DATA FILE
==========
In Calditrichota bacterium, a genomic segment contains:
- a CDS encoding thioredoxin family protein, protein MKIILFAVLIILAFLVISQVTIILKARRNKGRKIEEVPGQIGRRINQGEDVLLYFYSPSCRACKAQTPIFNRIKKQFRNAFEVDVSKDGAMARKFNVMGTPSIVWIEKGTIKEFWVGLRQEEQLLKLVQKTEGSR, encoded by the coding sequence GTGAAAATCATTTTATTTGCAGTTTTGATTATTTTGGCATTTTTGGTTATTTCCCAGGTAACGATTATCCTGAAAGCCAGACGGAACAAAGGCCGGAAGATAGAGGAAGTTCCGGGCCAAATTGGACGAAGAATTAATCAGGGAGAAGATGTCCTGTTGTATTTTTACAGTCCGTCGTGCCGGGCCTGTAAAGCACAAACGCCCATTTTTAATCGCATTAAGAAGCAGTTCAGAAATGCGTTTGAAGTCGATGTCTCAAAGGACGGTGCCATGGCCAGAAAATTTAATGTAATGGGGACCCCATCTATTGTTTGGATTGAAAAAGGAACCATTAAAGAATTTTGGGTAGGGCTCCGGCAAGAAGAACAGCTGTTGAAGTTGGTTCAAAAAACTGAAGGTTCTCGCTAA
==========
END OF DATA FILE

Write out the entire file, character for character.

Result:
In Calditrichota bacterium, a genomic segment contains:
- a CDS encoding thioredoxin family protein, protein MKIILFAVLIILAFLVISQVTIILKARRNKGRKIEEVPGQIGRRINQGEDVLLYFYSPSCRACKAQTPIFNRIKKQFRNAFEVDVSKDGAMARKFNVMGTPSIVWIEKGTIKEFWVGLRQEEQLLKLVQKTEGSR, encoded by the coding sequence GTGAAAATCATTTTATTTGCAGTTTTGATTATTTTGGCATTTTTGGTTATTTCCCAGGTAACGATTATCCTGAAAGCCAGACGGAACAAAGGCCGGAAGATAGAGGAAGTTCCGGGCCAAATTGGACGAAGAATTAATCAGGGAGAAGATGTCCTGTTGTATTTTTACAGTCCGTCGTGCCGGGCCTGTAAAGCACAAACGCCCATTTTTAATCGCATTAAGAAGCAGTTCAGAAATGCGTTTGAAGTCGATGTCTCAAAGGACGGTGCCATGGCCAGAAAATTTAATGTAATGGGGACCCCATCTATTGTTTGGATTGAAAAAGGAACCATTAAAGAATTTTGGGTAGGGCTCCGGCAAGAAGAACAGCTGTTGAAGTTGGTTCAAAAAACTGAAGGTTCTCGCTAA